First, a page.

While expert power played a role — he convinced the Czarina he could cure her son's hemophilia — above all, Rasputin conquered with charisma. Amidst rumors of manic orgies, he won over prim church officials. In stuffy St. Petersburg parlors, a dark, wolf-like figure charmed with "stranger manners."

Poisoned, shot and beaten: why cyanide alone may have failed to kill  Rasputin | Chemistry | The Guardian

In recounting a meeting with the poet Ted Hughes, writer Erica Jong mentions his bludgeoning, inescapable appeal.

You could inhale the man's pheromones across the table — this stink of masculinity and musk that must have worked on countless girls. His eyes held you in his gaze as if you were the only person on the planet.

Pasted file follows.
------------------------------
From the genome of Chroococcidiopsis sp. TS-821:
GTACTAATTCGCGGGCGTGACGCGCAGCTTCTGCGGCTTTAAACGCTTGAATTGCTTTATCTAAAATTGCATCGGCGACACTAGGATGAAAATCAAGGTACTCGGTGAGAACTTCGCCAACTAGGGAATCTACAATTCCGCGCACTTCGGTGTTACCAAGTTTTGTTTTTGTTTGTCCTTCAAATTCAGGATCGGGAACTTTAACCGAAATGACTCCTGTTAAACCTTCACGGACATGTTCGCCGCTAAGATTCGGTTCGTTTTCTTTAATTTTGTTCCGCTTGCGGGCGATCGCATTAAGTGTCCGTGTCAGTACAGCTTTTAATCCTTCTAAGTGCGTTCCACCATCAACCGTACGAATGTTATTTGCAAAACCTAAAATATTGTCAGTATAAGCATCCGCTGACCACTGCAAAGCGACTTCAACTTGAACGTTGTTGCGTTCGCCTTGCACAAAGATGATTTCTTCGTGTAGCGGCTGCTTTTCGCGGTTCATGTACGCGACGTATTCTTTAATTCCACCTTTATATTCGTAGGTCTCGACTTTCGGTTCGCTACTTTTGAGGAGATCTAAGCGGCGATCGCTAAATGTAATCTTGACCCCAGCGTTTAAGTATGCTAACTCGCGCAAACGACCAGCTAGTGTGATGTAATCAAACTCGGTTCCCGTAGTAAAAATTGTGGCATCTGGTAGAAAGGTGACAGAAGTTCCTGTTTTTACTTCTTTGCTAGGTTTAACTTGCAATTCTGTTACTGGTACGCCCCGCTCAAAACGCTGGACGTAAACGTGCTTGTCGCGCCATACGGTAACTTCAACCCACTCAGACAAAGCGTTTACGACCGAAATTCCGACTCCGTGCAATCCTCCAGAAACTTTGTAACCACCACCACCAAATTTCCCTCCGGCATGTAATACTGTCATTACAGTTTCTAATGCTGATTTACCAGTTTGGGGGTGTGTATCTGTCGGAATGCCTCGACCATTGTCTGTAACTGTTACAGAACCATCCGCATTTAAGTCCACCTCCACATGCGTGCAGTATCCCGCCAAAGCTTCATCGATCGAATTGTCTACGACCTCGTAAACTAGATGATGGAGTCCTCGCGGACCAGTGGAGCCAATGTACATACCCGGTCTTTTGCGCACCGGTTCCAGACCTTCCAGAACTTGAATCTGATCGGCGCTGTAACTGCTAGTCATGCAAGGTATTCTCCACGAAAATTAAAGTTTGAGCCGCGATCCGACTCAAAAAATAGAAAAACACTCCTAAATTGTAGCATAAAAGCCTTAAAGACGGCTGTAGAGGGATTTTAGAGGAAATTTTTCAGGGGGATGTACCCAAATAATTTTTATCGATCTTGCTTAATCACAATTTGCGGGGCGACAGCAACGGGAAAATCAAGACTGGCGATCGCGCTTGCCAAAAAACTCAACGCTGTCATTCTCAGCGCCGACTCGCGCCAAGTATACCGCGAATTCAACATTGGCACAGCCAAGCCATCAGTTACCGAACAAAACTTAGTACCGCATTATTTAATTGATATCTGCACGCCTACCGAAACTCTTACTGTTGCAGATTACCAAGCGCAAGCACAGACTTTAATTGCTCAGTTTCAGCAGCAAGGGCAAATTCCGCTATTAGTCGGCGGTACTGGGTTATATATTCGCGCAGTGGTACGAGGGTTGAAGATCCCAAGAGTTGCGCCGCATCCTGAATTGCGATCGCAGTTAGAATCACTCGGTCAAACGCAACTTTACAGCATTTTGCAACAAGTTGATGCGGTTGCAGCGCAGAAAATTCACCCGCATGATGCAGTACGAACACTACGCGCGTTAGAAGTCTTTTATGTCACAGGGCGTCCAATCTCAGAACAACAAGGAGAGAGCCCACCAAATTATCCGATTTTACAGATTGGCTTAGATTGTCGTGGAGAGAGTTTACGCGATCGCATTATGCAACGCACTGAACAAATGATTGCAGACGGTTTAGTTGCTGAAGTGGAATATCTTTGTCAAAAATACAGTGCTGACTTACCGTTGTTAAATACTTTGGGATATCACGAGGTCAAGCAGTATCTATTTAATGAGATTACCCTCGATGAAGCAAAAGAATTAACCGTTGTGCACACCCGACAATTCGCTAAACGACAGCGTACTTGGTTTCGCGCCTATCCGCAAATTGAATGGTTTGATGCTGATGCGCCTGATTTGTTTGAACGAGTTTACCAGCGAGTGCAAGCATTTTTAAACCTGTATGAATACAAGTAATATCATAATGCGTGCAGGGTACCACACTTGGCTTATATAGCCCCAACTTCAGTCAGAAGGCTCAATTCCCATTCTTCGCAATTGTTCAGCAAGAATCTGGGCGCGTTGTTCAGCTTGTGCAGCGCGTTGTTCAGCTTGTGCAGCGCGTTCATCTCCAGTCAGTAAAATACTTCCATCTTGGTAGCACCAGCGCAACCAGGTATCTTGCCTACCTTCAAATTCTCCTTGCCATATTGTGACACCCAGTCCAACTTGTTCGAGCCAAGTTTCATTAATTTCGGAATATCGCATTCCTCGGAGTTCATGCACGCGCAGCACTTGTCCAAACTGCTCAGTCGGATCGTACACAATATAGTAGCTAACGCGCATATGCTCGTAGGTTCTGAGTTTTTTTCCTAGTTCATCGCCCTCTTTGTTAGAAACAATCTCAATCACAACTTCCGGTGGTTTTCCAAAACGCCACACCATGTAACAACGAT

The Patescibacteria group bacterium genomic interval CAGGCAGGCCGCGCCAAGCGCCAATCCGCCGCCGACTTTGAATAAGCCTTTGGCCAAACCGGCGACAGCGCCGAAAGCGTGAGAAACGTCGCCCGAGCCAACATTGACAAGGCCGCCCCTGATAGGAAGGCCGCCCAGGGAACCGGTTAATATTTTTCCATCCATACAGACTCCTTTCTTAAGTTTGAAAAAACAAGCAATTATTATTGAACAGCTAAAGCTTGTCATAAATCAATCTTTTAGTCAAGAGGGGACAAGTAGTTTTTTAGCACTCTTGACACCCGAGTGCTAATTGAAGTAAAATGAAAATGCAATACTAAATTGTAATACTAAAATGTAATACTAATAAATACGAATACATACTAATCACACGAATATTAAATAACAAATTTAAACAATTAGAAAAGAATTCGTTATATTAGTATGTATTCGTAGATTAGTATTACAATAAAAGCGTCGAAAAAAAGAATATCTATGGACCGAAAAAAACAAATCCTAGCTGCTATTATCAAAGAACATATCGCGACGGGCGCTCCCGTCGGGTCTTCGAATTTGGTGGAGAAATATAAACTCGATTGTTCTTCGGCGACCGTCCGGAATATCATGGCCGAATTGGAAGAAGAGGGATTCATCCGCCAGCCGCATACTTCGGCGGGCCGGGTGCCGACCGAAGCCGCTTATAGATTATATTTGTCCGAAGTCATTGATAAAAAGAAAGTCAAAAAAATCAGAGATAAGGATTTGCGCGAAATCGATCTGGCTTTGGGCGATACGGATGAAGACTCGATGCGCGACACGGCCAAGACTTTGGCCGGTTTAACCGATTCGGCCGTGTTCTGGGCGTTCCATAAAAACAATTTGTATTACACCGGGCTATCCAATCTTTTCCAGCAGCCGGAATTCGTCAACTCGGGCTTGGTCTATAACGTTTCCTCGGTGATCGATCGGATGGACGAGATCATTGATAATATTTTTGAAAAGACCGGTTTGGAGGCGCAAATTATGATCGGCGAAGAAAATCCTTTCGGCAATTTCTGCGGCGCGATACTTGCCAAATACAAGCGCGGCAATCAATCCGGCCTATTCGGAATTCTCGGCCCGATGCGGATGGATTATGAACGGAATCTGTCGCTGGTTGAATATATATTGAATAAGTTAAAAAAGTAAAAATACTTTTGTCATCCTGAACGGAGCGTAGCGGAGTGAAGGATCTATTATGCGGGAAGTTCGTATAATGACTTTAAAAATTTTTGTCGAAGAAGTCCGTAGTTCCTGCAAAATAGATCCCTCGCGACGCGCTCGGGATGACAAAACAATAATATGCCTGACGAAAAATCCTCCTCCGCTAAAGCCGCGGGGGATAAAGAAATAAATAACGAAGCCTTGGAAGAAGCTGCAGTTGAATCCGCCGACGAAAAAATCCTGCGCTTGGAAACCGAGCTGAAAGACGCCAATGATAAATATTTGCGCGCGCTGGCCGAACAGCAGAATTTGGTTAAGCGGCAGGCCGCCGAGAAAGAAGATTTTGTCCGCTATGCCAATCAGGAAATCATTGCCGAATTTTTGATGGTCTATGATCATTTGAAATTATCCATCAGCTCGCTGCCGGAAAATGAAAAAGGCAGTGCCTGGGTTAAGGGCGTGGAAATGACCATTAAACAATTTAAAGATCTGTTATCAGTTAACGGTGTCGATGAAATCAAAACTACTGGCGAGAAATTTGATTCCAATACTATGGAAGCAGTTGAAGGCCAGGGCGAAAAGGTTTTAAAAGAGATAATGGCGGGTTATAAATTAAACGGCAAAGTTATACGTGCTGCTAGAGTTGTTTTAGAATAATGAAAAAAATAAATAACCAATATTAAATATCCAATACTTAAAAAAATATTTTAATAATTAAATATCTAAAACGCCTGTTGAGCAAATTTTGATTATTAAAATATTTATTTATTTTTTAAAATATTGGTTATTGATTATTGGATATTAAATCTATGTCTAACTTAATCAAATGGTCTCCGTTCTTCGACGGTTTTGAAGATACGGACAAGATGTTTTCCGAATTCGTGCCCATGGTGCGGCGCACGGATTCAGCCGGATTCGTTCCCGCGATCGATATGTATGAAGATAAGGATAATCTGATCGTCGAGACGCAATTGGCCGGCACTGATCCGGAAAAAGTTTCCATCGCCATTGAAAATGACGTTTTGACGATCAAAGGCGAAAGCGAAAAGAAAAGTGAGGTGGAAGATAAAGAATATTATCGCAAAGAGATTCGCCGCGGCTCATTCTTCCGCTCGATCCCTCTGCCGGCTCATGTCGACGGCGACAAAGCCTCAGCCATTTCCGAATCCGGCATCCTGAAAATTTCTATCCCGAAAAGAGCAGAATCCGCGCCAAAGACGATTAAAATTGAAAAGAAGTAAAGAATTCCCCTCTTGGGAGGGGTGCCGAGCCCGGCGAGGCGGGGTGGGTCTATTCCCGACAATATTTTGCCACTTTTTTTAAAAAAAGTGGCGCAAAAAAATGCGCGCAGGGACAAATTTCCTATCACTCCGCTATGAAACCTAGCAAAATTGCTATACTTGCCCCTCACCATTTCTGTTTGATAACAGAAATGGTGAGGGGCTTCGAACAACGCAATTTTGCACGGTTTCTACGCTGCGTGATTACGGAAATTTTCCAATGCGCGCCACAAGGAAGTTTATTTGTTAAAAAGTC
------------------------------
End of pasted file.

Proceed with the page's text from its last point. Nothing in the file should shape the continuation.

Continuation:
Another admirer was said to have found Hughes so mesmerizing, so alluring she was forced to run to the toilet to vomit with desire.

Was this what it was like to meet Rasputin? To find one's self undone with love, admiration, despite better judgment?

Just as it seems to have been what made him powerful, his gifts of personality also made Rasputin vulnerable. This is an interesting quirk of referent power — there's only one way to truly strip it from someone. A battalion can be vanquished, money can be stolen, kings can be dethroned or disgraced, information can be revealed. But how can you make someone less themselves? Only expert and referent power reside in the body.

By 1916, Rasputin's influence had reached a dangerous pitch. A member of the Duma, Russia's parliament, decried his meddling, noting the transformation of the Czar's ministers into puppets: